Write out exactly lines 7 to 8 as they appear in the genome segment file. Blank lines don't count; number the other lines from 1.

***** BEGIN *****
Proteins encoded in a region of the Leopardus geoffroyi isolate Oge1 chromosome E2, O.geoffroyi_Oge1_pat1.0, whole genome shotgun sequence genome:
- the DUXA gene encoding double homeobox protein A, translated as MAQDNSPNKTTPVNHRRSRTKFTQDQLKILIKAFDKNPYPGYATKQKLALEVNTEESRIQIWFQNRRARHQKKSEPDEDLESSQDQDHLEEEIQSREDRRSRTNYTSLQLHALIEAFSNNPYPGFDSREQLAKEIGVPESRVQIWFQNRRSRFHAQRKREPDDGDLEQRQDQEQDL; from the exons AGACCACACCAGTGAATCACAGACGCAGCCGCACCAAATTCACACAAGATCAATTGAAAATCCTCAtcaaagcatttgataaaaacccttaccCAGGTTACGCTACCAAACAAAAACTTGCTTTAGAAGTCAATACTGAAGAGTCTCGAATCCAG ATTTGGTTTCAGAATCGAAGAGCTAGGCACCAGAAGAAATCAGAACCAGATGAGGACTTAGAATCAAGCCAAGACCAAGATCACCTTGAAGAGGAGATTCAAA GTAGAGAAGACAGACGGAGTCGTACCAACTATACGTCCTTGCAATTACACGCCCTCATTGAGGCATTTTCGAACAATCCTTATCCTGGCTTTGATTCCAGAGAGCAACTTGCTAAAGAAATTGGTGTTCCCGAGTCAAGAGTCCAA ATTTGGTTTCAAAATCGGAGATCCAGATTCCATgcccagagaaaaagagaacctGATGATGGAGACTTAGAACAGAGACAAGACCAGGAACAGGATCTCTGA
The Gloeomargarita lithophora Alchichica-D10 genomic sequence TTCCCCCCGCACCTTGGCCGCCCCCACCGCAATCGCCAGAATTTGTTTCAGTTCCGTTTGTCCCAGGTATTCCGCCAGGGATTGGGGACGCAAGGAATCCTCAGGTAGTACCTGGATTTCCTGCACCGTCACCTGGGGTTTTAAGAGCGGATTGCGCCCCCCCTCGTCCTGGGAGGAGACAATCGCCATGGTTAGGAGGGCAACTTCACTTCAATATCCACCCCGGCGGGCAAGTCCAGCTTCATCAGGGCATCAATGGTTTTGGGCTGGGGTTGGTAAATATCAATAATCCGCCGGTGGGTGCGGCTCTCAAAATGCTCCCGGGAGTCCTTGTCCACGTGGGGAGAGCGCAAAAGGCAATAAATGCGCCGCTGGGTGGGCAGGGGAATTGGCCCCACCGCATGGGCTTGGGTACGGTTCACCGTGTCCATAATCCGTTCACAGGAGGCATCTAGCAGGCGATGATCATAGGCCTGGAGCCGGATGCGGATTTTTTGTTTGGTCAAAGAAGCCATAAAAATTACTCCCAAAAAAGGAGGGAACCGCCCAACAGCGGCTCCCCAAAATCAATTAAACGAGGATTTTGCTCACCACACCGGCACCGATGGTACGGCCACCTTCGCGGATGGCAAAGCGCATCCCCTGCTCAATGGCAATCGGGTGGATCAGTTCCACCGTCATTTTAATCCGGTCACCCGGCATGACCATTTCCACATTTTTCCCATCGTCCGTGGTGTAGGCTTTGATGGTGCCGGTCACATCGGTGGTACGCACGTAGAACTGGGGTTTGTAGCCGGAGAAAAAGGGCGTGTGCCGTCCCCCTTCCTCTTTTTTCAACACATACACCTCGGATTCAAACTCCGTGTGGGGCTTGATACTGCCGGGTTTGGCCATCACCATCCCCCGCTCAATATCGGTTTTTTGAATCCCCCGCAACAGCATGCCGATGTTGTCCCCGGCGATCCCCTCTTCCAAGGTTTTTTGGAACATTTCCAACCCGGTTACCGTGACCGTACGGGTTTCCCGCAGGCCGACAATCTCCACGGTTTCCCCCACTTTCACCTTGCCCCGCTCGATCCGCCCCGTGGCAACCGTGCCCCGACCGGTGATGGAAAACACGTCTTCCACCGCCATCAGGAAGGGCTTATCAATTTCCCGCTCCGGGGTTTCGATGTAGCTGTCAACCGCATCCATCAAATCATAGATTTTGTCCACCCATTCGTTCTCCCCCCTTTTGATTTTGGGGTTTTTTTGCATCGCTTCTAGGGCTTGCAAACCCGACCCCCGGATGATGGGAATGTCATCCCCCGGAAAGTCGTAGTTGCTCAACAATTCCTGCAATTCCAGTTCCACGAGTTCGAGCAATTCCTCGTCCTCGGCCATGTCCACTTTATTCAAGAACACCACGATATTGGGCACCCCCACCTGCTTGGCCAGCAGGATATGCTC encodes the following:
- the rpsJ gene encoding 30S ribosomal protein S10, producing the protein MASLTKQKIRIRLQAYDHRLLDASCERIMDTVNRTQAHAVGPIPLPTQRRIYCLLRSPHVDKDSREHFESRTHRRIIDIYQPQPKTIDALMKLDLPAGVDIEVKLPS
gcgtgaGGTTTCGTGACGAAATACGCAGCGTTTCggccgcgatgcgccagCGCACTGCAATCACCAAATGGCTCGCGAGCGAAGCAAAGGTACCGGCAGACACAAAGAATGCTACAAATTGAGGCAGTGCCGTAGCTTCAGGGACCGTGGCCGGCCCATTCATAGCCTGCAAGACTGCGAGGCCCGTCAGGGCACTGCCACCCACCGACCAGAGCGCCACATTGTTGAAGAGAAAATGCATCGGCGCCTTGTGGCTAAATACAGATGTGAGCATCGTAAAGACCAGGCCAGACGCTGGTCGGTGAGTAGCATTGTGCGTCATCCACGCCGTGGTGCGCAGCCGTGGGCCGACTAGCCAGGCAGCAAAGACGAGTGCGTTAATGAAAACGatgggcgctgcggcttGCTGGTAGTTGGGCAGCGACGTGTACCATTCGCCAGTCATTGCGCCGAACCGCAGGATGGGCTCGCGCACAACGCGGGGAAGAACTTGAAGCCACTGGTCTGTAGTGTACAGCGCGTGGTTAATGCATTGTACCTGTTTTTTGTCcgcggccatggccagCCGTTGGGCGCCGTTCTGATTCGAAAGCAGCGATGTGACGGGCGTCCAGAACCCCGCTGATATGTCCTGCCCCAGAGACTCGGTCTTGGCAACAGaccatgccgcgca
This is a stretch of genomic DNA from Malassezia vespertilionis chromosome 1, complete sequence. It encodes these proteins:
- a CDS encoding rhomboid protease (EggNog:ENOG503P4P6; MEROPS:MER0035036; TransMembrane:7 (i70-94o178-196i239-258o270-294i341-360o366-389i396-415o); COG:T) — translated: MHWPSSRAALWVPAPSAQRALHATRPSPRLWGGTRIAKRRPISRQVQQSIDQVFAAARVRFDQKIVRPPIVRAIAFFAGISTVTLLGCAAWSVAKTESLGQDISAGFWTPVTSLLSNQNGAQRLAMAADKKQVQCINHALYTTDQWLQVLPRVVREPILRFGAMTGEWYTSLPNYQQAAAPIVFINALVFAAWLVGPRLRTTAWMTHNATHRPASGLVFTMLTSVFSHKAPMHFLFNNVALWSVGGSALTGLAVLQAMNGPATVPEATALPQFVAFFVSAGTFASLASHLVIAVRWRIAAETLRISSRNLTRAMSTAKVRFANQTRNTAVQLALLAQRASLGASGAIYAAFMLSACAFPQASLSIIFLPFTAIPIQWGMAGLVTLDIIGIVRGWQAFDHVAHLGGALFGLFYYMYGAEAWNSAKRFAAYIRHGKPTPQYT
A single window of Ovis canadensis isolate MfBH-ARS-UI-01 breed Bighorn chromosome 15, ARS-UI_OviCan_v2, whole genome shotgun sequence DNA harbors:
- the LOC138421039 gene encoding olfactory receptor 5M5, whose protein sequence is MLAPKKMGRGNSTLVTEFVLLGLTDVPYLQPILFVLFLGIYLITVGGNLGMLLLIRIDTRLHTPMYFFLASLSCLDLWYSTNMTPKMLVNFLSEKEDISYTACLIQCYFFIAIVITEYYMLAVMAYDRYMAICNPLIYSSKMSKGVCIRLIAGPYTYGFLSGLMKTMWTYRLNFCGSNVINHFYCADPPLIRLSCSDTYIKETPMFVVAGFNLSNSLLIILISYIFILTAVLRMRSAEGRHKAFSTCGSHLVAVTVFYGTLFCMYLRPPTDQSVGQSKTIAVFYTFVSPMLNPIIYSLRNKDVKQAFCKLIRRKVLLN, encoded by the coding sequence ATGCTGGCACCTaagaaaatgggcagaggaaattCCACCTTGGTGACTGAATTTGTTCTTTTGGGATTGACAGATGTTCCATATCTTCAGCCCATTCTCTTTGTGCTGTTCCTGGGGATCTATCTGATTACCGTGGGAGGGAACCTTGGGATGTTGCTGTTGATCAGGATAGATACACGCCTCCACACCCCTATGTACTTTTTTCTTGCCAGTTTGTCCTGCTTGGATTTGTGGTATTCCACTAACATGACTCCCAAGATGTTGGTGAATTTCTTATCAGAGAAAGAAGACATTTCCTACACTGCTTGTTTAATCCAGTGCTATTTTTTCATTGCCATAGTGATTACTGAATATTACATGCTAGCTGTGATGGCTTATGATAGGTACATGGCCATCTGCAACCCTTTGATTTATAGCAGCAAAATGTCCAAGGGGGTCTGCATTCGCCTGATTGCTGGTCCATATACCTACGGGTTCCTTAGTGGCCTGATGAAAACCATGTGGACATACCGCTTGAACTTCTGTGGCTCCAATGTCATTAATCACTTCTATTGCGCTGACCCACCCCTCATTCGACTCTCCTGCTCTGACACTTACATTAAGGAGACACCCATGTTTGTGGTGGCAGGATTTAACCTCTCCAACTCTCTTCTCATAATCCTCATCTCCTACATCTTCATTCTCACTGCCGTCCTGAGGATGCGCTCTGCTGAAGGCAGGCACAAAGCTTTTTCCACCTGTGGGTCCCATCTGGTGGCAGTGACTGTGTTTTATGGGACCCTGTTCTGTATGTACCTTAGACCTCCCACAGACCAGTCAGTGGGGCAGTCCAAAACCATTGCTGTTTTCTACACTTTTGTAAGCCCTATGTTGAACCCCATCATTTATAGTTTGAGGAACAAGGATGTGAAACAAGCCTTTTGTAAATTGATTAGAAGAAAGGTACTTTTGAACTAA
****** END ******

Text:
- a CDS encoding rhomboid protease (EggNog:ENOG503P4P6; MEROPS:MER0035036; TransMembrane:7 (i70-94o178-196i239-258o270-294i341-360o366-389i396-415o); COG:T) — translated: MHWPSSRAALWVPAPSAQRALHATRPSPRLWGGTRIAKRRPISRQVQQSIDQVFAAARVRFDQKIVRPPIVRAIAFFAGISTVTLLGCAAWSVAKTESLGQDISAGFWTPVTSLLSNQNGAQRLAMAADKKQVQCINHALYTTDQWLQVLPRVVREPILRFGAMTGEWYTSLPNYQQAAAPIVFINALVFAAWLVGPRLRTTAWMTHNATHRPASGLVFTMLTSVFSHKAPMHFLFNNVALWSVGGSALTGLAVLQAMNGPATVPEATALPQFVAFFVSAGTFASLASHLVIAVRWRIAAETLRISSRNLTRAMSTAKVRFANQTRNTAVQLALLAQRASLGASGAIYAAFMLSACAFPQASLSIIFLPFTAIPIQWGMAGLVTLDIIGIVRGWQAFDHVAHLGGALFGLFYYMYGAEAWNSAKRFAAYIRHGKPTPQYT
A single window of Ovis canadensis isolate MfBH-ARS-UI-01 breed Bighorn chromosome 15, ARS-UI_OviCan_v2, whole genome shotgun sequence DNA harbors: